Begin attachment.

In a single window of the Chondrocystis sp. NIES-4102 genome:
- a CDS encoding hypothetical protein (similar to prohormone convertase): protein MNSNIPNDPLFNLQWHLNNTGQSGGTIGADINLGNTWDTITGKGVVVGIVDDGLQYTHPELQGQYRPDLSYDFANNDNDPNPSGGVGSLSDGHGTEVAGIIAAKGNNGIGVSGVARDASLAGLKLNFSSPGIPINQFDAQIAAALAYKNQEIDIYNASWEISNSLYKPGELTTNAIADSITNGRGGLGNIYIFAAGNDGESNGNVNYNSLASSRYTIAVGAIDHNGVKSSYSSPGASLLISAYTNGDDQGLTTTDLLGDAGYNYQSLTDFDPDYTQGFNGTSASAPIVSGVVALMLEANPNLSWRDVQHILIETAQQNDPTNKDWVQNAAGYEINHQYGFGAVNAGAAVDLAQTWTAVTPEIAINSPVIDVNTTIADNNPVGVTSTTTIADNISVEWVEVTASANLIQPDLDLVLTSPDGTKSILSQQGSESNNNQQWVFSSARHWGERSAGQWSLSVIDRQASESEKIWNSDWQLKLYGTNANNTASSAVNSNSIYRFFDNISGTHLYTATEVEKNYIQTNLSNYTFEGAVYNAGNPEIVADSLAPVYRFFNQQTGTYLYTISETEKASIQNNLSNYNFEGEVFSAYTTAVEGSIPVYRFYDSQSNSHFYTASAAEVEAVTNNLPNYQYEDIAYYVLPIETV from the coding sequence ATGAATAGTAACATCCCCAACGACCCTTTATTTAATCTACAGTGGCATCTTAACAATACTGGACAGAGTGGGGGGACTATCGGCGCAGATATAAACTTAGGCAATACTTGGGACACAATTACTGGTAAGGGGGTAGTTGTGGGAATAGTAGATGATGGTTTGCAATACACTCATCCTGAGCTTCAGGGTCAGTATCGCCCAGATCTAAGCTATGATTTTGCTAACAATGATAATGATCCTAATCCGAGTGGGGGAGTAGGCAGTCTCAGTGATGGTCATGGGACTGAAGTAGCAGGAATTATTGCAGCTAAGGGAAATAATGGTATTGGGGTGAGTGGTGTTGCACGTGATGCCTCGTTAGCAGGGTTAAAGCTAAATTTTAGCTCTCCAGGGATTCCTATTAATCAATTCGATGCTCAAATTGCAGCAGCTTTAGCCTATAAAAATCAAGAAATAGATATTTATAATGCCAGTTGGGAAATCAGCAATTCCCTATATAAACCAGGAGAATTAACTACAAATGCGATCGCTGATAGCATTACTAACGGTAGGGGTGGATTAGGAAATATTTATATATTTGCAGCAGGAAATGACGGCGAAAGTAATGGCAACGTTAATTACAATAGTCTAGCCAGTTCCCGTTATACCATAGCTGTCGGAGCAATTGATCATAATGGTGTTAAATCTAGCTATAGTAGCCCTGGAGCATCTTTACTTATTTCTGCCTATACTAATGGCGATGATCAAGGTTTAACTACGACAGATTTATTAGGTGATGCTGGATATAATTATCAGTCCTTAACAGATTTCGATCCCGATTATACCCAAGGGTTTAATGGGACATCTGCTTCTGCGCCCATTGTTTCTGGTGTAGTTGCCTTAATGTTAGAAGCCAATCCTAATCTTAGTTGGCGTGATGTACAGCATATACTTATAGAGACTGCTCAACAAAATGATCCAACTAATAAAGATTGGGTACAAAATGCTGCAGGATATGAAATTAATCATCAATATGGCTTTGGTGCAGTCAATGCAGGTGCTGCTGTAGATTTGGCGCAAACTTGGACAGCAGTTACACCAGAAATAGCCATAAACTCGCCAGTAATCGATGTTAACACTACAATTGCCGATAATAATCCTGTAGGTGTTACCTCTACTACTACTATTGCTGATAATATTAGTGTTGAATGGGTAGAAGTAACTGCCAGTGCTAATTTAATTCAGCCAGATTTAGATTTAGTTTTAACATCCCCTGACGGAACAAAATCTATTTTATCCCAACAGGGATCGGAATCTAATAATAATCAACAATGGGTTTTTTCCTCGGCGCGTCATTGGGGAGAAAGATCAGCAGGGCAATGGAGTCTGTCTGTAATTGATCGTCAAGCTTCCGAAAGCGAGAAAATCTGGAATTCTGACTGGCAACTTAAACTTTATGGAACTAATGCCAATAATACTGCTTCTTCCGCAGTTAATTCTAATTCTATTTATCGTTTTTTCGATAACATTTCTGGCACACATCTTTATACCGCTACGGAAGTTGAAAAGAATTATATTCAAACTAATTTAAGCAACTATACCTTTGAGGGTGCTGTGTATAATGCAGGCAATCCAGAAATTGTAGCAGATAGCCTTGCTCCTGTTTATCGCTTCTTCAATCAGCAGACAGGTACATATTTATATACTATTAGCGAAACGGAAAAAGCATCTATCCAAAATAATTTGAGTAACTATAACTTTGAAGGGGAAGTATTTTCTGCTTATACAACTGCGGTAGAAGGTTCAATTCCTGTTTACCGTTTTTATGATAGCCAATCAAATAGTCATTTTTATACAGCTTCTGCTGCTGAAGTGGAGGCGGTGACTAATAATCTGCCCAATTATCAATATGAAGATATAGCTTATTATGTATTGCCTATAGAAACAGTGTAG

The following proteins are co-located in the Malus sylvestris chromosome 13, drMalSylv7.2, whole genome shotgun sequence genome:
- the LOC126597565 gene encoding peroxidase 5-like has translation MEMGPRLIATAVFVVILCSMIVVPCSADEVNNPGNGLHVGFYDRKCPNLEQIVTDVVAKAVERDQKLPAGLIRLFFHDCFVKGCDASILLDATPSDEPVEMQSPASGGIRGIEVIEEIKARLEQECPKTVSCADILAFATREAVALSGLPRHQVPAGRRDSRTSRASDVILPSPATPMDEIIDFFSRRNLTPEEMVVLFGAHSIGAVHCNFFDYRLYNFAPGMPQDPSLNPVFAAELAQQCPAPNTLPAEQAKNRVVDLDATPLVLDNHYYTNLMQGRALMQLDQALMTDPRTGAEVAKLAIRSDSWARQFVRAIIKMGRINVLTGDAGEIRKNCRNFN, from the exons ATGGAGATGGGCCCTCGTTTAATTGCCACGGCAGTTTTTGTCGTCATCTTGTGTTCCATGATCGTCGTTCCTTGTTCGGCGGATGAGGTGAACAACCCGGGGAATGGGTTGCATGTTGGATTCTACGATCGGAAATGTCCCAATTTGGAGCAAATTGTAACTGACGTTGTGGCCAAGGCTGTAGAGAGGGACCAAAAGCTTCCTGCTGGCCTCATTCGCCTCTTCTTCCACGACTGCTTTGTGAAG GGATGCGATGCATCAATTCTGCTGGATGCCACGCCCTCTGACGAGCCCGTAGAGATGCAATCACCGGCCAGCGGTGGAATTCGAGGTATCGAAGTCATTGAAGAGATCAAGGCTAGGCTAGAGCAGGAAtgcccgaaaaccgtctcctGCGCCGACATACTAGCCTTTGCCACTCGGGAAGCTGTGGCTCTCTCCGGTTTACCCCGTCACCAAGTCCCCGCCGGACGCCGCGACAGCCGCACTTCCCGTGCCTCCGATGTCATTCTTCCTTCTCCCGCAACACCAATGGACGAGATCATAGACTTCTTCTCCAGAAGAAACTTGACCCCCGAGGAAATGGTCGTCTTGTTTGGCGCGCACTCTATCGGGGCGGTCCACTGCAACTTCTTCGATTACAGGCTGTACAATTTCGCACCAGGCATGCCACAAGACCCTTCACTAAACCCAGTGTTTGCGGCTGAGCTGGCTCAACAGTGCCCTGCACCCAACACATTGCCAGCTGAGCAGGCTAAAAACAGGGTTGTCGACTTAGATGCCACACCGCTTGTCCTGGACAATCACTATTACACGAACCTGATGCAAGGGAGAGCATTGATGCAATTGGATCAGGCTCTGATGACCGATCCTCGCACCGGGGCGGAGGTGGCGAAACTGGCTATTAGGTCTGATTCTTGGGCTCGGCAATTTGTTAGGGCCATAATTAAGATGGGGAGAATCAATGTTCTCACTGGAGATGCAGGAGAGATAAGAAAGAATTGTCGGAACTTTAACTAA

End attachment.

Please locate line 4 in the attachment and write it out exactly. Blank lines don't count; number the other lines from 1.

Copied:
- the LOC126597565 gene encoding peroxidase 5-like has translation MEMGPRLIATAVFVVILCSMIVVPCSADEVNNPGNGLHVGFYDRKCPNLEQIVTDVVAKAVERDQKLPAGLIRLFFHDCFVKGCDASILLDATPSDEPVEMQSPASGGIRGIEVIEEIKARLEQECPKTVSCADILAFATREAVALSGLPRHQVPAGRRDSRTSRASDVILPSPATPMDEIIDFFSRRNLTPEEMVVLFGAHSIGAVHCNFFDYRLYNFAPGMPQDPSLNPVFAAELAQQCPAPNTLPAEQAKNRVVDLDATPLVLDNHYYTNLMQGRALMQLDQALMTDPRTGAEVAKLAIRSDSWARQFVRAIIKMGRINVLTGDAGEIRKNCRNFN, from the exons ATGGAGATGGGCCCTCGTTTAATTGCCACGGCAGTTTTTGTCGTCATCTTGTGTTCCATGATCGTCGTTCCTTGTTCGGCGGATGAGGTGAACAACCCGGGGAATGGGTTGCATGTTGGATTCTACGATCGGAAATGTCCCAATTTGGAGCAAATTGTAACTGACGTTGTGGCCAAGGCTGTAGAGAGGGACCAAAAGCTTCCTGCTGGCCTCATTCGCCTCTTCTTCCACGACTGCTTTGTGAAG GGATGCGATGCATCAATTCTGCTGGATGCCACGCCCTCTGACGAGCCCGTAGAGATGCAATCACCGGCCAGCGGTGGAATTCGAGGTATCGAAGTCATTGAAGAGATCAAGGCTAGGCTAGAGCAGGAAtgcccgaaaaccgtctcctGCGCCGACATACTAGCCTTTGCCACTCGGGAAGCTGTGGCTCTCTCCGGTTTACCCCGTCACCAAGTCCCCGCCGGACGCCGCGACAGCCGCACTTCCCGTGCCTCCGATGTCATTCTTCCTTCTCCCGCAACACCAATGGACGAGATCATAGACTTCTTCTCCAGAAGAAACTTGACCCCCGAGGAAATGGTCGTCTTGTTTGGCGCGCACTCTATCGGGGCGGTCCACTGCAACTTCTTCGATTACAGGCTGTACAATTTCGCACCAGGCATGCCACAAGACCCTTCACTAAACCCAGTGTTTGCGGCTGAGCTGGCTCAACAGTGCCCTGCACCCAACACATTGCCAGCTGAGCAGGCTAAAAACAGGGTTGTCGACTTAGATGCCACACCGCTTGTCCTGGACAATCACTATTACACGAACCTGATGCAAGGGAGAGCATTGATGCAATTGGATCAGGCTCTGATGACCGATCCTCGCACCGGGGCGGAGGTGGCGAAACTGGCTATTAGGTCTGATTCTTGGGCTCGGCAATTTGTTAGGGCCATAATTAAGATGGGGAGAATCAATGTTCTCACTGGAGATGCAGGAGAGATAAGAAAGAATTGTCGGAACTTTAACTAA